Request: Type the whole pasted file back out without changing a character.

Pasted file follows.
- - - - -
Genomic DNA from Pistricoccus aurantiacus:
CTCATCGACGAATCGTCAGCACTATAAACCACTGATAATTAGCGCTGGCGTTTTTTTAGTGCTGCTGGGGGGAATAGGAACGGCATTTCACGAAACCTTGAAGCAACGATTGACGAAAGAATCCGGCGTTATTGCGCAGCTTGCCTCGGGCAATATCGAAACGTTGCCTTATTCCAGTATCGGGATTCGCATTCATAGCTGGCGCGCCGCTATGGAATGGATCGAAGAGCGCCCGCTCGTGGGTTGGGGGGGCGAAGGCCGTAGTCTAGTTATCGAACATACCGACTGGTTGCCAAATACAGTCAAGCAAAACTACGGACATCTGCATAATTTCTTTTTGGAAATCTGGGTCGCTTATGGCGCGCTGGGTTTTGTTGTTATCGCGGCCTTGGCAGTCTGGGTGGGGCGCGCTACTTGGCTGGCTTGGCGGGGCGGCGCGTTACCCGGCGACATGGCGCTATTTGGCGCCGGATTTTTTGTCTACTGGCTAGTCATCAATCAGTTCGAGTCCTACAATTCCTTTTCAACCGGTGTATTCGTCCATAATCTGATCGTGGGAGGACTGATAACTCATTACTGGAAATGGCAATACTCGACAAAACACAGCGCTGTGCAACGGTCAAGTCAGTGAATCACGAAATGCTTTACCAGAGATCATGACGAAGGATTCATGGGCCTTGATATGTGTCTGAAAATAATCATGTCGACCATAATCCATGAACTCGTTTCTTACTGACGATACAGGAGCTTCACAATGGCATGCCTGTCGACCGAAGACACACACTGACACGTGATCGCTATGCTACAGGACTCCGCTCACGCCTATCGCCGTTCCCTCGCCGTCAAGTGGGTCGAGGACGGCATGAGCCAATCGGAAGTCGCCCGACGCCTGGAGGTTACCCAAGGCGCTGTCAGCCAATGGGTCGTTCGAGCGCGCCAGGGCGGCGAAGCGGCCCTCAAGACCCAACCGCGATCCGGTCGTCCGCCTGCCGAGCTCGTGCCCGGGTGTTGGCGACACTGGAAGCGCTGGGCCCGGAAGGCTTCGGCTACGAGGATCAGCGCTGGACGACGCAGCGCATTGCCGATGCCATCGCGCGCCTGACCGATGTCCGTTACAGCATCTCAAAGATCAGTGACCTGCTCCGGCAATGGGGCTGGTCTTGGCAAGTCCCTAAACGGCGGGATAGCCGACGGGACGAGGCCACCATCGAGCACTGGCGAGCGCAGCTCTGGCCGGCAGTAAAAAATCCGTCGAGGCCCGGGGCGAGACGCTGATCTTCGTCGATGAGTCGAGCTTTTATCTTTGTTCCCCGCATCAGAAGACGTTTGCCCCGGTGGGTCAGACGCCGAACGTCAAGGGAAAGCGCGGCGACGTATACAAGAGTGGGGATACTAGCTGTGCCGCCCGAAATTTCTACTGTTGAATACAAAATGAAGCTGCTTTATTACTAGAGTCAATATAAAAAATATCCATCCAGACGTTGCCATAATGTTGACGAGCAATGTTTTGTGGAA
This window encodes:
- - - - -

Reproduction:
Genomic DNA from Pistricoccus aurantiacus:
CTCATCGACGAATCGTCAGCACTATAAACCACTGATAATTAGCGCTGGCGTTTTTTTAGTGCTGCTGGGGGGAATAGGAACGGCATTTCACGAAACCTTGAAGCAACGATTGACGAAAGAATCCGGCGTTATTGCGCAGCTTGCCTCGGGCAATATCGAAACGTTGCCTTATTCCAGTATCGGGATTCGCATTCATAGCTGGCGCGCCGCTATGGAATGGATCGAAGAGCGCCCGCTCGTGGGTTGGGGGGGCGAAGGCCGTAGTCTAGTTATCGAACATACCGACTGGTTGCCAAATACAGTCAAGCAAAACTACGGACATCTGCATAATTTCTTTTTGGAAATCTGGGTCGCTTATGGCGCGCTGGGTTTTGTTGTTATCGCGGCCTTGGCAGTCTGGGTGGGGCGCGCTACTTGGCTGGCTTGGCGGGGCGGCGCGTTACCCGGCGACATGGCGCTATTTGGCGCCGGATTTTTTGTCTACTGGCTAGTCATCAATCAGTTCGAGTCCTACAATTCCTTTTCAACCGGTGTATTCGTCCATAATCTGATCGTGGGAGGACTGATAACTCATTACTGGAAATGGCAATACTCGACAAAACACAGCGCTGTGCAACGGTCAAGTCAGTGAATCACGAAATGCTTTACCAGAGATCATGACGAAGGATTCATGGGCCTTGATATGTGTCTGAAAATAATCATGTCGACCATAATCCATGAACTCGTTTCTTACTGACGATACAGGAGCTTCACAATGGCATGCCTGTCGACCGAAGACACACACTGACACGTGATCGCTATGCTACAGGACTCCGCTCACGCCTATCGCCGTTCCCTCGCCGTCAAGTGGGTCGAGGACGGCATGAGCCAATCGGAAGTCGCCCGACGCCTGGAGGTTACCCAAGGCGCTGTCAGCCAATGGGTCGTTCGAGCGCGCCAGGGCGGCGAAGCGGCCCTCAAGACCCAACCGCGATCCGGTCGTCCGCCTGCCGAGCTCGTGCCCGGGTGTTGGCGACACTGGAAGCGCTGGGCCCGGAAGGCTTCGGCTACGAGGATCAGCGCTGGACGACGCAGCGCATTGCCGATGCCATCGCGCGCCTGACCGATGTCCGTTACAGCATCTCAAAGATCAGTGACCTGCTCCGGCAATGGGGCTGGTCTTGGCAAGTCCCTAAACGGCGGGATAGCCGACGGGACGAGGCCACCATCGAGCACTGGCGAGCGCAGCTCTGGCCGGCAGTAAAAAATCCGTCGAGGCCCGGGGCGAGACGCTGATCTTCGTCGATGAGTCGAGCTTTTATCTTTGTTCCCCGCATCAGAAGACGTTTGCCCCGGTGGGTCAGACGCCGAACGTCAAGGGAAAGCGCGGCGACGTATACAAGAGTGGGGATACTAGCTGTGCCGCCCGAAATTTCTACTGTTGAATACAAAATGAAGCTGCTTTATTACTAGAGTCAATATAAAAAATATCCATCCAGACGTTGCCATAATGTTGACGAGCAATGTTTTGTGGAA
This window encodes: